What is more eco-friendly – online billing or paper billing? Most people would probably assume that paying bills online is greener. Not so fast says Two Sides, an organization representing members of the graphic communications value chain (think paper manufacturers and printers). Two Sides’ stated goal is “to provide stakeholders with factual, accurate and science-based information on the sustainability of print and paper.”
The coallition believes that the answer is more complicated and companies that describe online billing as a greener option might be providing their customers misleading information.
Two Sides wants to fix it and has just announced a nationwide initiative to “offer our expertise at no cost to U.S. corporations who currently make environmental claims about print and paper relative to online billing and communication.” It claims that a similar campaign in the UK was very successful with companies like British Telecom, Vodafone and EON Energy that “agreed to change their messaging to eliminate misleading or factually incorrect environmental claims about the use of print and paper.”
The interesting question here is not only if this campaign can succeed in the U.S., but also if its claims that paper billing is not necessarily worse than digital billing are accurate.
The campaign’s basic hypothesis is that leading U.S companies who urge their customers to go paperless because of environmental reasons don’t understand the full story. “Can these companies back up their claims with supporting data that would meet the standards set by the U.S. Federal Trade Commission’s (FTC) Guides for the Use of Environmental Marketing better known as the Green Guides?” Two Sides asks.
The Guides, Two Sides notes, say that any environmental assertion must be based on competent and reliable scientific evidence. The truth, the organization continues, “is that both paper and electronic communications have effects on the environment and making valid apples-to-apples comparisons is impossible without sorting through the complex life cycles of both.”
At this stage one would expect Two Sides to provide links to life cycle analyses that proves their point. Well, they don’t. What they do provide is data that shows positive impact of paper (more than 65% of the energy used to manufacture paper in the United States comes from renewable, carbon-neutral biofuel) and negative impacts of IT (with very few exceptions, the growing infrastructure of the U.S. information and communications technology sector is powered by electricity generated from fossil fuels).
Though this information certainly highlights the complexity of the compassion between paper and paperless options, this is not a life cycle assessment. So I started wondering why Two Sides say companies need life cycle analysis (LCA) to verify their claims on the superiority of electronic billing, but at the same time don’t provide them with LCA that will prove paper is better – is it because they aren’t any?
I decided to find out for myself and with a little research uncovered two life cycle assessments that actually compared paper billing to online billing. The first was prepared for Telstra, the Australian telecommunications and media company. This peer-reviewed LCA aimed to “inform Telstra management and customers about the benefits of a customer choosing pure online billing over paper billing.” It continues saying that “Telstra, by employing LCA, has ensured that a robust analysis has been completed prior to publicly stating the environmental impacts of its products and services, in this case, of online billing compared to conventional paper billing.” In other words, paperless is more environmentally friendly.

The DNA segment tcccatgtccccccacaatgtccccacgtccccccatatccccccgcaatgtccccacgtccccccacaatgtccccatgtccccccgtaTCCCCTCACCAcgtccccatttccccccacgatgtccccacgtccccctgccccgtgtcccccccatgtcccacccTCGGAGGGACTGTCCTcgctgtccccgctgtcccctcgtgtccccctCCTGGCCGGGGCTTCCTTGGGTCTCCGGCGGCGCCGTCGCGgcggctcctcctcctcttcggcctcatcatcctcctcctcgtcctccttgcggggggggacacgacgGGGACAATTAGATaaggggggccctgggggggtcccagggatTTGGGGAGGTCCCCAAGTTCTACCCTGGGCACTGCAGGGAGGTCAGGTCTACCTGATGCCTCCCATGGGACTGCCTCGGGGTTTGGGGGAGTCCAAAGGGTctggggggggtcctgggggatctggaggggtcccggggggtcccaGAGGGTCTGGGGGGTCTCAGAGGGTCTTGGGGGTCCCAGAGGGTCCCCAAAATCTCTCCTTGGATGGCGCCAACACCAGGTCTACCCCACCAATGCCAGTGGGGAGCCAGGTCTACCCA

Sounds like a great outcome for Two Sides, right? Here’s company that actually does what Two Sides claims companies should be doing. Yet, looking at the results you might find why Two Sides was not promoting this case of successful due dilligence. The key finding is that “for every 1 million online bills received by customers instead of a paper bill, 19.9 tonnes of CO2 equivalents is saved, 6 tonnes of fossil fuels and scars metals, 32 tonnes of toxic substances and reduces that potential impact on land use by 20,000 PDF cm2 yr.” However, there are five cases where paper is better – for example, when all paper bill customers recycle the paper bills, or when 95 percent of customers print their online bill. As you can see, the picture is quite clear – in most cases, electronic billing is greener.
The second LCA was conducted by two French researchers from the University of Technology of Troyes, comparing paper billing and payment (PBP) to electronic billing and payment (EBP). Its conclusion was that “the environmental impact of EBP system is much lower than the PBP system.” In other words, electronic billing is greener.
In addition to wondering why Two Sides left these LCAs in its educational campaign, one must wonder how effective this campaign can be. No matter how green electronic billing is, it saves both companies and customers money and time, so the chances that companies that have left paper billing will return to it is quite slim, even if they think paper is greener. If there’s a lesson Two Sides can learn from green marketing it is that green can’t win over savings and convenience.
Still, the main point is that it looks like Two Sides needs to make sure its claims are valid before asking companies to do the same.
Raz Godelnik is the co-founder of Eco-Libris, a green company working to green up the book industry in the digital age. He is an adjunct faculty at the University of Delaware’s Business School, CUNY SPS and the New School, teaching courses in green business and new product development.